Sky Mountain is one of the buildings of the Pavilions by the Seaside initiative, a visionary project encompassing 16 public structures tracing the coastline of Hainan Island, China’s burgeoning port city. Anchored in the ethos of ‘Nature, Symbiosis, and Future,’ Pavilions by the Seaside sprawls over 10,000 square meters, a coastal narrative unfolding across 32 kilometers from the embrace of Haikou Bay to the shores of the Jiangdong New Area development zone on Hainan Island.

Beyond its sheer scale, this project has summoned the creative prowess of global luminaries, spanning China, Korea, Italy, and America, and notably featuring the distinguished Thai architect Ong-ard Architects. Their collective vision aims to transcend Haikou into a ‘cultural destination,’ redefining the waterfront lifestyle. Sky Mountain, the second public building of the project, bears the signature of the revered Japanese architect Sou Fujimoto, officially making its debut at the beginning of 2023.

Encompassing a generous 3,600 square meters, Sky Mountain draws inspiration from the undulating landscape, mirroring the contours of mountain ranges with sinuous curves. Fujimoto’s design manifests as a poetic dance of white waves interspersed with revolving green spaces at its core. This intentional configuration invites individuals to immerse themselves in an environment seamlessly connecting with the coastal allure, fostering a nuanced dialogue between nature and human existence. The architectural marvel unfolds in three distinct realms—beneath the canopy, in the sky, and amidst verdant expanses—each a testament to the project’s thoughtful integration.

The canopy extends over three main zones: the library, cafes, and an exhibition space with a bunch of shops. The grandeur of transparent, expansive glass curtains ensures that visitors maintain an unbroken visual link with the external landscape, even as they traverse the building’s interior. Placed in close proximity to the windswept shores, the structure is swathed in a bespoke, thick-paneled glass shell for safeguarding.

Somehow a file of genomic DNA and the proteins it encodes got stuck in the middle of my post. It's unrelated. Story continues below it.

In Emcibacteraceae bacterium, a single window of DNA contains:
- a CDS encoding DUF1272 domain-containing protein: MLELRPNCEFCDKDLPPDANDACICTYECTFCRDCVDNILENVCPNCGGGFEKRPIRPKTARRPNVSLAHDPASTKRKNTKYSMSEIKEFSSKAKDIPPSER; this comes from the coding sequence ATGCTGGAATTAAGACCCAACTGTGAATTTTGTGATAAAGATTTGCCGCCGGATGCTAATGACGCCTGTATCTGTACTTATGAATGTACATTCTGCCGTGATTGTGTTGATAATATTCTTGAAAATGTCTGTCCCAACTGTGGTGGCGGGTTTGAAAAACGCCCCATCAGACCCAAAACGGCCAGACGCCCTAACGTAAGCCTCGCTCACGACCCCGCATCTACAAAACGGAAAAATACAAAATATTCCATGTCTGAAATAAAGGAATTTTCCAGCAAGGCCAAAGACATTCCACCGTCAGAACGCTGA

The building’s white concrete envelope is a parametric design that reveals distinct slopes dictated by various algorithmic inputs and is nothing short of a visual symphony. This exterior shell doubles as both the ground and rooftop, ensuring seamless transitions and continuous exploration. Tiered seating zones crown the edifice, beckoning individuals to revel in the expansive vistas of mainland China, absorb the local hustle, and conclude their day with a front-row seat to the stunning sunset skyline.

Sky Mountain unfolds as a natural progression in Sou Fujimoto’s body of work. It gracefully merges landscape and architecture, potentially drawing inspiration from forms that echo the natural surroundings, reminiscent of Japan’s Hida Furukawa Station Eastern Development or the House of Hungarian Music in Budapest. Yet, Sky Mountain asserts its own identity and narrative, transforming into a public structure along the coastline, inviting individuals to unwind or engage in various activities.

Infused with contemporary architectural aesthetics and a profound connection between people and nature, Sky Mountain symbolizes an inspiring reclamation of the sea, shoreline, and surrounding vistas for the local community. As a piece of the grand scheme of Pavilions by the Seaside, the structure stands as a meticulously designed and materialized architectural marvel. It plays a pivotal role in the careful reshaping of coastal living, emerging as a distinguished landmark on Hainan Island courtesy of the unique and iconic design crafted by the architectural maestro, Sou Fujimoto.

Similar Posts